John Green's Paper Towns works brilliantly as a mystery, a comedy and a YA coming-of-age story in no small measure due to its strange, ingenious plot structure.
A novel is an unwieldy thing. Its ideas, characters and plot points must be whipped into an attractive shape, or readers will turn away.
A well-structured novel, on the other hand, is a thing of beauty, a pleasure to behold. I consider Agatha Christie's And Then There Were None to be a paragon of plot structure. After an intriguing premise - eight strangers are invited by a mysterious host to a mysterious island home (where they are joined by a butler and his wife, who have not met the host) - the classic mystery really finds its stride when the first bodies fall and a key clue gives the characters and the readers a vision, a shape, of what is to come. This takes the form of a nursery rhyme:
Ten little Indian Boys went out to dine;
This plot device is genius because:
I wonder if John Green took inspiration from And Then There Were None. (If he befriends me, I shall ask him. Hint, hint, Mr. Green.) Regardless, he uses at least four plot devices to give Paper Towns its attractive shape:
When Margo climbs into Quentin's bedroom under a midnight moon, she both establishes herself as an irresistible badass and introduces the book's first plot device. She says:
I have to do eleven things tonight, and at least five of them involve a getaway man.
And immediately our minds make space for eleven acts of late-night high-jinx. We simply must read on.
2. Walt Whitman's "Song of Myself"
The text-within-a-text technique is tried and true. Readers love texts, so we appreciate the textual equivalent of Russian nesting dolls. In And Then There Were None, Christie embeds an adapted nursery rhyme. In Paper Towns, Green embeds a classic poem that pontificates on the nature of personhood and interconnectedness, both relevant to Paper Towns' primary theme.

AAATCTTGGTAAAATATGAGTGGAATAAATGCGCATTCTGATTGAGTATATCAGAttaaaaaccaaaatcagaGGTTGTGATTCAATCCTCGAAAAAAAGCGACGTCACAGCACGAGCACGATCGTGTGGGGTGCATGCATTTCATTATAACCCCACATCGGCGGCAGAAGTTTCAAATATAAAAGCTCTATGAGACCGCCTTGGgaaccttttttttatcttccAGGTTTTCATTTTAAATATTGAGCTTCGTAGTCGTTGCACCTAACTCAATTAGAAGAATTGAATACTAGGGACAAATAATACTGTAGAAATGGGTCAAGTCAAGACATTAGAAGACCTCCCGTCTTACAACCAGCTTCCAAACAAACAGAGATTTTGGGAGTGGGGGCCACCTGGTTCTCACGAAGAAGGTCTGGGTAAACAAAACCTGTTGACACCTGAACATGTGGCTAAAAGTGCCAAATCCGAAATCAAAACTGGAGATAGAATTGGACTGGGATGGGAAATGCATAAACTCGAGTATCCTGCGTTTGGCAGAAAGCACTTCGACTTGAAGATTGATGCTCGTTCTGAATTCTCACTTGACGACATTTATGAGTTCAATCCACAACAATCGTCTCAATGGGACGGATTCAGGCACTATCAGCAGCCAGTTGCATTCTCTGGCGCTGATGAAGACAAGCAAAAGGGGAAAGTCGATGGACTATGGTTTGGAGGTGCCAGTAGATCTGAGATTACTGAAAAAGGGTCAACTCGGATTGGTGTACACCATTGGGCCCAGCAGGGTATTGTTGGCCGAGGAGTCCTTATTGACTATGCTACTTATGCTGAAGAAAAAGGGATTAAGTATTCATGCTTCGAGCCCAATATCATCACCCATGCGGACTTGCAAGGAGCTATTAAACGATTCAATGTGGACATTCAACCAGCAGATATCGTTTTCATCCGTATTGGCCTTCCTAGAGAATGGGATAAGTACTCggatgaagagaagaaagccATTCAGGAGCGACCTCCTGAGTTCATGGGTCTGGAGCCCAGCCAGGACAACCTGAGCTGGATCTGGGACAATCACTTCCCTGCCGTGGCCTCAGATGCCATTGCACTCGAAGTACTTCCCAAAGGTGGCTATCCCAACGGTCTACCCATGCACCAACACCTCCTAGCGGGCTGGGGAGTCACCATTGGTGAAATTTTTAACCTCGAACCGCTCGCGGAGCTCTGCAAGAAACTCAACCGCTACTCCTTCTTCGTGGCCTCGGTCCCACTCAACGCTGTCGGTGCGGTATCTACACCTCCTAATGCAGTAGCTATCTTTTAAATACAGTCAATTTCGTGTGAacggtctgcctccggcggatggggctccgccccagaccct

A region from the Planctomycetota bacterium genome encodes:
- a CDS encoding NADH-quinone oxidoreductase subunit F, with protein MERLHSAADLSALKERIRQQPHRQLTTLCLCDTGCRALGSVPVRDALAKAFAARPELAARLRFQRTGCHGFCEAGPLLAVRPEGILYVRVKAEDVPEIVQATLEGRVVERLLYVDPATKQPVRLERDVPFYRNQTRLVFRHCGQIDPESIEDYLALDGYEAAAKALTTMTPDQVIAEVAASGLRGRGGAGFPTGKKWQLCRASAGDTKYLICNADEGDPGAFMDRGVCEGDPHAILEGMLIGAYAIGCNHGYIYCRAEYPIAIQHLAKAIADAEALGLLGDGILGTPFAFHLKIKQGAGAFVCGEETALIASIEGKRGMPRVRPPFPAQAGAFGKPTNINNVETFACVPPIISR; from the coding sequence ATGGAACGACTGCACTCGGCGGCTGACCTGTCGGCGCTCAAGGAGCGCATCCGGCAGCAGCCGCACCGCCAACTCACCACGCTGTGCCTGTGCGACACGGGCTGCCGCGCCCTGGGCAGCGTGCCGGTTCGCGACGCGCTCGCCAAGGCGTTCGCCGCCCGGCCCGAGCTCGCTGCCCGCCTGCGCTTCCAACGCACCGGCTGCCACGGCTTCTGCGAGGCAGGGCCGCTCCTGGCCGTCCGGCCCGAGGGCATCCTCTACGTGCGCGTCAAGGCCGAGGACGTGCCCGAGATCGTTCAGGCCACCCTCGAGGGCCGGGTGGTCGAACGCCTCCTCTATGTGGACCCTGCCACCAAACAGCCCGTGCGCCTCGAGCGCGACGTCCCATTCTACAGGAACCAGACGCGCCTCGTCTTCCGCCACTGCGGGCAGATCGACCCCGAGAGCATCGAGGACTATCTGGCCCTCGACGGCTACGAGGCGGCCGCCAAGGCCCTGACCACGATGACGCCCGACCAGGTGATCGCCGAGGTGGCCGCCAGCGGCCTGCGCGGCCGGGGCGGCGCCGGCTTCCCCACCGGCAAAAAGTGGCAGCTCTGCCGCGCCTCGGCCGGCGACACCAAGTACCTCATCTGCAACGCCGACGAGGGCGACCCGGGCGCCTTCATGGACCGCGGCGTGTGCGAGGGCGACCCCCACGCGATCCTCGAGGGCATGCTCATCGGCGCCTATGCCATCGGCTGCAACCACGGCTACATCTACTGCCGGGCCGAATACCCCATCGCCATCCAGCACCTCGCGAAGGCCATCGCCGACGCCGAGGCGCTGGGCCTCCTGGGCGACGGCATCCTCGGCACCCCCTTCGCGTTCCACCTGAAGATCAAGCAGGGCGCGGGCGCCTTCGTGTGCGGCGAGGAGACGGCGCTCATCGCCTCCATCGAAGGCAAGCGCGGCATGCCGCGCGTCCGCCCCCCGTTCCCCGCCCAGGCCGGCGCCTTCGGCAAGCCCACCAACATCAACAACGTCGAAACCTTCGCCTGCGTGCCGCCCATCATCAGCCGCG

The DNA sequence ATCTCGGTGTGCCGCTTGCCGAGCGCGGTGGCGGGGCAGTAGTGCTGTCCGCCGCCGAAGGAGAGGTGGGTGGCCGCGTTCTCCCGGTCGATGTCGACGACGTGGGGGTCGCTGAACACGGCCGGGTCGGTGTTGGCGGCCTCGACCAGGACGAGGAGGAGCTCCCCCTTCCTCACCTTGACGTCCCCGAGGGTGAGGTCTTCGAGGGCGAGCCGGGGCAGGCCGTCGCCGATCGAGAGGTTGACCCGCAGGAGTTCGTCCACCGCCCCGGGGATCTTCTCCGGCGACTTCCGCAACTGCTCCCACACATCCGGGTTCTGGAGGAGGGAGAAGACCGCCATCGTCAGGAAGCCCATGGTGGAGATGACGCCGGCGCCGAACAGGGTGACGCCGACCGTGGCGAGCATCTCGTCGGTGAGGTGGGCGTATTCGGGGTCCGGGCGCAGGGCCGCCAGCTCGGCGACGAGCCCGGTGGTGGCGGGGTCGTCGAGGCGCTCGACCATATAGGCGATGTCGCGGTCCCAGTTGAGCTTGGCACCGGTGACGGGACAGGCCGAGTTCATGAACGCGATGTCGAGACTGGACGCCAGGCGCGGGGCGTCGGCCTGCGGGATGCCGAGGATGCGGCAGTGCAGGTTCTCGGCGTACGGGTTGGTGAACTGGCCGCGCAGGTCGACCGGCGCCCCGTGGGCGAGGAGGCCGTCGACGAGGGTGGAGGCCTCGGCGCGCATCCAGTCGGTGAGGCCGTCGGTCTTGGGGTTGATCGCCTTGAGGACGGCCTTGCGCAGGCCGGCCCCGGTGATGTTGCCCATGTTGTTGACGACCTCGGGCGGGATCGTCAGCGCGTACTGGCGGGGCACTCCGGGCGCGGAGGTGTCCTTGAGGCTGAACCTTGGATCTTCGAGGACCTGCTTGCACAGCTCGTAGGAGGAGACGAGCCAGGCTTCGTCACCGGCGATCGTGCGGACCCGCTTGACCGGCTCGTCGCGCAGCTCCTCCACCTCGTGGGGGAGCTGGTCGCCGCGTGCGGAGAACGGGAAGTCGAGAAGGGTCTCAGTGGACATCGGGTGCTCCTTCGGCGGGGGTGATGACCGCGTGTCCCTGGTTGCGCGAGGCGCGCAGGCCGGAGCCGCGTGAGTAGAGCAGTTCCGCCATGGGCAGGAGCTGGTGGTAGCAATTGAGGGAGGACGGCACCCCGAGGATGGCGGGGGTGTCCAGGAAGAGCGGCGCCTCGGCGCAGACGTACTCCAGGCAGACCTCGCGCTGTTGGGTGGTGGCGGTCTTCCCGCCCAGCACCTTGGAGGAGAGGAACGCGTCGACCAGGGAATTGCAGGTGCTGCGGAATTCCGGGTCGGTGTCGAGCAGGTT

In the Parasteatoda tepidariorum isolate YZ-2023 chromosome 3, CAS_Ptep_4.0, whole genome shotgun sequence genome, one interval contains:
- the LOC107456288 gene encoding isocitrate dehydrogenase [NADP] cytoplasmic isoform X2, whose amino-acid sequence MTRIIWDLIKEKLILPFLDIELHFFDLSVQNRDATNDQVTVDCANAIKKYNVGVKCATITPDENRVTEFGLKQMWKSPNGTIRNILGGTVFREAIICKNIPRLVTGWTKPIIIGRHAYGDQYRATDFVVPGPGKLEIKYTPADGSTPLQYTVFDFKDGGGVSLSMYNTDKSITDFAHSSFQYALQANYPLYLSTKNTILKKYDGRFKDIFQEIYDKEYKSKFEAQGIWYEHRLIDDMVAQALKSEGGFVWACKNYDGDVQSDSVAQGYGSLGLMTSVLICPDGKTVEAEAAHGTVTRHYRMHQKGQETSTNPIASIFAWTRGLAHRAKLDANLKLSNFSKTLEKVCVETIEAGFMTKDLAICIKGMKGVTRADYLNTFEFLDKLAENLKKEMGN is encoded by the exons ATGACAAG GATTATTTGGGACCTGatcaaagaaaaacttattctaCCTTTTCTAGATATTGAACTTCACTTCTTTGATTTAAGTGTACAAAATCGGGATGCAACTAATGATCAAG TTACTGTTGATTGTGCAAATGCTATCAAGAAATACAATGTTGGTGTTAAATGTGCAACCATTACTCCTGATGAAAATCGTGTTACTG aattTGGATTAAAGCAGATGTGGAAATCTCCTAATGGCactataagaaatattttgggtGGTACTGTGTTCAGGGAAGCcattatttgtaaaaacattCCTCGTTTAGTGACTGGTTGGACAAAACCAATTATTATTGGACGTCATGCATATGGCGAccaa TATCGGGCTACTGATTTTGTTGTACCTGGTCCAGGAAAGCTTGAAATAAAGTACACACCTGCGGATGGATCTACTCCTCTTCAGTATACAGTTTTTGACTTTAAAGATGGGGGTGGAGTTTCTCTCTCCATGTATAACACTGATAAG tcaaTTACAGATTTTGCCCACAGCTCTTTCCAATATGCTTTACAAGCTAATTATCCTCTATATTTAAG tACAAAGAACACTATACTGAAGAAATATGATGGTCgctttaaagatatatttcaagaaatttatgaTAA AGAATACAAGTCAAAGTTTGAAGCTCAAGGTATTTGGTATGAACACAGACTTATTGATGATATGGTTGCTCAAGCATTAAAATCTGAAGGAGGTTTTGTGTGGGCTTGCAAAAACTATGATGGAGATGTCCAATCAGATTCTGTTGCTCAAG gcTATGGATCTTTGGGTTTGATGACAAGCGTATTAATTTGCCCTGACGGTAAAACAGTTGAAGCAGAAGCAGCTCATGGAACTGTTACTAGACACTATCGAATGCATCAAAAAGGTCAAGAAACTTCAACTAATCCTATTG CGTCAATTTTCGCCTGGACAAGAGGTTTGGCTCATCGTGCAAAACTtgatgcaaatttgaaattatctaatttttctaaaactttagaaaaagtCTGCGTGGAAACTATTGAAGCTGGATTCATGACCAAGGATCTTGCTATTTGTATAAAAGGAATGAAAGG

Quentin analyzes "Song of Myself" in a few ways. First he focuses on Margo's highlighted passages. Then he seeks the guidance of an English teacher. Then he commits to understanding the poem in whole. This progression is reflective of his character flaw, which he must overcome so that the book's theme is driven home. At first he sees only the highlights of Margo's public persona. Then he seeks guidance from others to understand her better. Then he commits to knowing her as a whole person, no less and no more.
We readers instinctively recognize that Whitman's poem will give shape to the story. It is a key clue to understanding Margo, so its existence implies that the highlighted portions must be pored over, that the poem must be comprehended, before Quentin can find the mysterious missing Margo.
3. Thumbtack holes marking paper towns where Margo might be found.
When Quentin and friends find Osprey, the minimall where Margo seems to have recently escaped to, they spot thumbtack holes in the wall where a map must have hung. The pattern of holes suggests an itinerary or a constellation of clues as to where Margo may have disappeared. Each of the map markers is a potential paper town, a pseudovision, an abandoned subdivision, a place that might have been but never was, a place befitting of a girl who never feels at home no matter where she goes.
Once Q learns of the existence of these thumbtack holes, we know he must determine the names of the places each one marks and then go to each of them. This provides us with another glimpse ahead along the story's road map, and we look forward to moving from point to point, making discoveries along the way.
4. Quentin's hour-by-hour breakdown of the final road trip.
The book's final section is a road trip. Quentin's research suggests that Margo has holed up in the ultimate paper town of Agloe, New York, but that she will be disappearing again in just under 24 hours. The story now amps up with a sense of urgency, a "ticking clock," which is why Q recounts the adventures hour by hour till he and his friends arrive in Agloe. This plot device serves readers in the manner of a countdown. We know each hour is important, and as we near the final hour the anticipation ratchets to a glorious tension.
Also helpful in this section is:
Thankfully, John Green imagined Paper Towns – and made it happen with a strange, ingenious plot structure.
Writer, reader, runner, teacher, father, infp, huffleclaw.